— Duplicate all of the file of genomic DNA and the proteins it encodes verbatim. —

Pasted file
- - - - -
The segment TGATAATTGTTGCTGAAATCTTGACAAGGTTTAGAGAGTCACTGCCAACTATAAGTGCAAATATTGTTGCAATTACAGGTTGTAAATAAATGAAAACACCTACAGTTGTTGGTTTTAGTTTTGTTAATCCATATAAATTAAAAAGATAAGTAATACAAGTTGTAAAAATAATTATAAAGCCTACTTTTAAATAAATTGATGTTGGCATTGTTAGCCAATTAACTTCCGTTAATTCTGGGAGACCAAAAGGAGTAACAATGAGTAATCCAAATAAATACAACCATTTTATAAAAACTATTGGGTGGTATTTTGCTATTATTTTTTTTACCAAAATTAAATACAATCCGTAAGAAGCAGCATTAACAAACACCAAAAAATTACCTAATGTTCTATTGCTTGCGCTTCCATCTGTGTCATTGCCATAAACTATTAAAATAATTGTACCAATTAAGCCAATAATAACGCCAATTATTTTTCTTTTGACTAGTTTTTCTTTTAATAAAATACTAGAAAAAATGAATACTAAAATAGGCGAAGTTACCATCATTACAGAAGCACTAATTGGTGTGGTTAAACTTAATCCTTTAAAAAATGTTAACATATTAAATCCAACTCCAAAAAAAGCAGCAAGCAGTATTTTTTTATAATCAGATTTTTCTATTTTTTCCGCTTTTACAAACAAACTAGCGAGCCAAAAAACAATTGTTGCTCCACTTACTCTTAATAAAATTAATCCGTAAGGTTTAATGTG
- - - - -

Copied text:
The segment TGATAATTGTTGCTGAAATCTTGACAAGGTTTAGAGAGTCACTGCCAACTATAAGTGCAAATATTGTTGCAATTACAGGTTGTAAATAAATGAAAACACCTACAGTTGTTGGTTTTAGTTTTGTTAATCCATATAAATTAAAAAGATAAGTAATACAAGTTGTAAAAATAATTATAAAGCCTACTTTTAAATAAATTGATGTTGGCATTGTTAGCCAATTAACTTCCGTTAATTCTGGGAGACCAAAAGGAGTAACAATGAGTAATCCAAATAAATACAACCATTTTATAAAAACTATTGGGTGGTATTTTGCTATTATTTTTTTTACCAAAATTAAATACAATCCGTAAGAAGCAGCATTAACAAACACCAAAAAATTACCTAATGTTCTATTGCTTGCGCTTCCATCTGTGTCATTGCCATAAACTATTAAAATAATTGTACCAATTAAGCCAATAATAACGCCAATTATTTTTCTTTTGACTAGTTTTTCTTTTAATAAAATACTAGAAAAAATGAATACTAAAATAGGCGAAGTTACCATCATTACAGAAGCACTAATTGGTGTGGTTAAACTTAATCCTTTAAAAAATGTTAACATATTAAATCCAACTCCAAAAAAAGCAGCAAGCAGTATTTTTTTATAATCAGATTTTTCTATTTTTTCCGCTTTTACAAACAAACTAGCGAGCCAAAAAACAATTGTTGCTCCACTTACTCTTAATAAAATTAATCCGTAAGGTTTAATGTG